This was a planned trip to London to explore the city and capture some architecture, leaving home the sky looked quite promising with some light cloud. Unfortunately, the weather had other ideas, on arrival the sky was dull grey and overcast, with no moving clouds, and pretty uninteresting. I am not a fan of flat dull sky, although great for macro photography, not great for the pictures that I had planned.
Having just returned from a short trip to Spain, travelling on a commercial airline is becoming harder and harder for photographers on a budget. So this post is not only my view but also something that may change what gear I currently use or choose in the future.
My current travel camera is my trusty Olympus E-M1, I carry this with a flashgun, two primes the 60mm macro and either the 17mm or the 25mm and two zooms, the 12-40mm and the 75-300mm. I fit all this and my 13″ Mac Book Pro and Kindle (essential for air travel, as I get bored flying) into an old Lowepro Mini Trekker AW. My tripod, filters, charger and power supplies go into checked in luggage. The carry on luggage usually weighs in about 10lbs, so currently is ok for all the UK budget airlines.
This post is my take on sensor noise vs sensor size, this is not a scientific experiment, more of an understanding of how a sensor’s size has an impact on noise (Luminance and Chrominance) across ISO settings when the exposure is either under or over. I have produced this mainly for the purpose of deciding if I can work with the 1″ sensor and full frame, and ditch the Four Thirds kit.
I have used several cameras for this testing, with sensor sizes from full frame, APS-C, Four Thirds and 1″, with the following cameras.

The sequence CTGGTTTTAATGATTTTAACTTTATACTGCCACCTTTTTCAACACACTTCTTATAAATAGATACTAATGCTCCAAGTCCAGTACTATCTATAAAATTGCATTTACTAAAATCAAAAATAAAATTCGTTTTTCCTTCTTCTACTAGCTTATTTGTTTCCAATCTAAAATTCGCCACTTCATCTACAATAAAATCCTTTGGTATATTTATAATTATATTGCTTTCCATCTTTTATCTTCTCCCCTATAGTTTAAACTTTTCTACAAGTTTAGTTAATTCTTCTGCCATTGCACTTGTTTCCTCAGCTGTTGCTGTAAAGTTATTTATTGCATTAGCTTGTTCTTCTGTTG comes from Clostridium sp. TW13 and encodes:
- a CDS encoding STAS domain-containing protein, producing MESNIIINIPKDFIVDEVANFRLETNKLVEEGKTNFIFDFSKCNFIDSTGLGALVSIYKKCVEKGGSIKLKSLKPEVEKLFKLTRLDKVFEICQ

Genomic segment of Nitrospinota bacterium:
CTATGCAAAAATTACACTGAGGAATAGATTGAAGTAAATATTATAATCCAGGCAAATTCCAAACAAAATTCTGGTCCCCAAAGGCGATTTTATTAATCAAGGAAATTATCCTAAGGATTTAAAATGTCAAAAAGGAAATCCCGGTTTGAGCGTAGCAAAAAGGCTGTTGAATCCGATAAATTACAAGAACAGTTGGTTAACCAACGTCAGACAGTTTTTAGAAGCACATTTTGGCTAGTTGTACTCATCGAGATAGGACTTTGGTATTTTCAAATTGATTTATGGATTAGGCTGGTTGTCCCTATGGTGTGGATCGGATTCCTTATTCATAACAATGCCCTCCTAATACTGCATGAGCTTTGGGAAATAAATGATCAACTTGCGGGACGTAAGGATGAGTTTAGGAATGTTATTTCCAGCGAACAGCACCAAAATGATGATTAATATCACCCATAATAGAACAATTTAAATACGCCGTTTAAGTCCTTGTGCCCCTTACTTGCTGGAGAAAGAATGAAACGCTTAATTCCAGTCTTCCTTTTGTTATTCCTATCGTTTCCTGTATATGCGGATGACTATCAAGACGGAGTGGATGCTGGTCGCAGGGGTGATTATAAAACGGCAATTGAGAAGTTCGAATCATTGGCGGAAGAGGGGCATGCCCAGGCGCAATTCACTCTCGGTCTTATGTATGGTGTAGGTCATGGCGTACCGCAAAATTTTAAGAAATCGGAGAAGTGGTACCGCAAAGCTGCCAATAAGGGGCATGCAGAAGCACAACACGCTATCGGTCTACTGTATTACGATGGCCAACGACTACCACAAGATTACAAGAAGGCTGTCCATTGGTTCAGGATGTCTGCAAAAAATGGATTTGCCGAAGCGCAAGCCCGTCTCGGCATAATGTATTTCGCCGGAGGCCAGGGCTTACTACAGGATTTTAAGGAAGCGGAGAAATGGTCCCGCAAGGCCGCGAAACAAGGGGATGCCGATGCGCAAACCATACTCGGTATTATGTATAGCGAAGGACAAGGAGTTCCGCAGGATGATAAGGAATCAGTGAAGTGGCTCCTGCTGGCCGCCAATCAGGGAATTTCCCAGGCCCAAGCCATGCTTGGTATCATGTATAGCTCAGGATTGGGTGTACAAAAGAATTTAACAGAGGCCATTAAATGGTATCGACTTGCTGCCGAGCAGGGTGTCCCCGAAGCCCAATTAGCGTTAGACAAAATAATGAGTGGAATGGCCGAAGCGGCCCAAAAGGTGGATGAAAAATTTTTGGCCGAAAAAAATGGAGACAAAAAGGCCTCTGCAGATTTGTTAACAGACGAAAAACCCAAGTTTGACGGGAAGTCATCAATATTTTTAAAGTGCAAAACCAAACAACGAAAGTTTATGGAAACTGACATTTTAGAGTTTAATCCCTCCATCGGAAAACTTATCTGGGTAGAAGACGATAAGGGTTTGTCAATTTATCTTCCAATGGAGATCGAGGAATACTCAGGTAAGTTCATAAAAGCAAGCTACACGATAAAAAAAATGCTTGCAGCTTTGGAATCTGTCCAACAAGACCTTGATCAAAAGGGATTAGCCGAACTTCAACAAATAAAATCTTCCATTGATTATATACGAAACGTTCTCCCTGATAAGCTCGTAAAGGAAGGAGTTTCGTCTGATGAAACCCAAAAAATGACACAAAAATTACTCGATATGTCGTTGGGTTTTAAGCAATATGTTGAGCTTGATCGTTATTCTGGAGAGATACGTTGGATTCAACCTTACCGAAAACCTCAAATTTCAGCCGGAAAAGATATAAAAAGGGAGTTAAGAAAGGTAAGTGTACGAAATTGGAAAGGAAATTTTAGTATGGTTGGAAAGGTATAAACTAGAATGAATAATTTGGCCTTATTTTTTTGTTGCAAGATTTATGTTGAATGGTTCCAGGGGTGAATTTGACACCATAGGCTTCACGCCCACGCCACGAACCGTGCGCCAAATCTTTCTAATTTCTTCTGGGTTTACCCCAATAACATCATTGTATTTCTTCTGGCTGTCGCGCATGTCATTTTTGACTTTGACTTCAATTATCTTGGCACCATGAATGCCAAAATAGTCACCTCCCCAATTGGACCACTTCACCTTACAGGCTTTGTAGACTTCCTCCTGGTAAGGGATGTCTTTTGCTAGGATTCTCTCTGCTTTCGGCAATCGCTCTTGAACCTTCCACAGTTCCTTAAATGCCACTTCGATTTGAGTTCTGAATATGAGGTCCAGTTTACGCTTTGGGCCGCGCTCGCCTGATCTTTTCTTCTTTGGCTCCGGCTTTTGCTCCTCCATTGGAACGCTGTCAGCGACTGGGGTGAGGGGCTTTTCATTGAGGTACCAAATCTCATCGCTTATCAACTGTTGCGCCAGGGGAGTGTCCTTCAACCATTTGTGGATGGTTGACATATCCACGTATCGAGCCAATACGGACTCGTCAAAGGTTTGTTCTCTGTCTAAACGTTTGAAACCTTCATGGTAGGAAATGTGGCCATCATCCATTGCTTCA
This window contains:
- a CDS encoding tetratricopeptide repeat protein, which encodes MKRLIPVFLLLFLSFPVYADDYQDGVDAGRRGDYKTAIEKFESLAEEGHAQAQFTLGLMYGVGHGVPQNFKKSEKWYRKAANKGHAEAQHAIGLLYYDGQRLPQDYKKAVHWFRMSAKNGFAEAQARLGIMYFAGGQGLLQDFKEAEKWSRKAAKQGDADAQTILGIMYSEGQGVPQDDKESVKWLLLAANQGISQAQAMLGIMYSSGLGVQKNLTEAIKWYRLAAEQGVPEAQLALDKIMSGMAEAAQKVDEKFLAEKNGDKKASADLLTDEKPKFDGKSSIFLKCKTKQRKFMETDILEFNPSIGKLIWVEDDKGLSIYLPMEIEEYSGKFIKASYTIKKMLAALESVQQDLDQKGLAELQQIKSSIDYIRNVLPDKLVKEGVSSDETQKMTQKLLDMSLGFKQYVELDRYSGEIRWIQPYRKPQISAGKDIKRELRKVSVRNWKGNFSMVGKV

All of the cameras were set to Program Mode, with Matrix or equivalent metering, and auto white balance. The images captured starting at the base ISO for the camera (for both the Olympus and Fujifilm the base ISO is 200) and then increasing the ISO one stop up to ISO 3200, I then bracketed the exposure by plus and minus 3 stops. The RAW files were then imported into Lightroom with default settings with no sharpening or noise reduction applied, I obviously had to correct the exposure compensation by adding or subtracting the 3 stops. All of the images were then exported to jpegs for sharing with this blog page.
For information, all of the images were captured indoors on a cloudy day with diffused light through the window blinds. The reason I chose to use two types of camera with an APS-C sensor, was to see if there was any difference between the Bayer and the X-Trans array.
I would also add that in real life situations the noise may not be apparent in the image, or some may find it adds to the image, it really depends on the subjects matter or type of photography that you follow. Continue reading
I am a big fan of these type of posts as I am interested in the technology, as well as the art of photography. So this is what is currently in my bag (that should be bags, as I don’t have one large enough for all my gear).
My cameras of choice are the Olympus OM-D series, the Sony A7R and the RX100 II. The Olympus OM-D series cameras are very customisable and are full of very useful features, the Sony’s are not so customisable, but do have the larger sensor. Although I have chosen both manufacturers for different reasons, ultimately I chose them both for their image quality and portability. Continue reading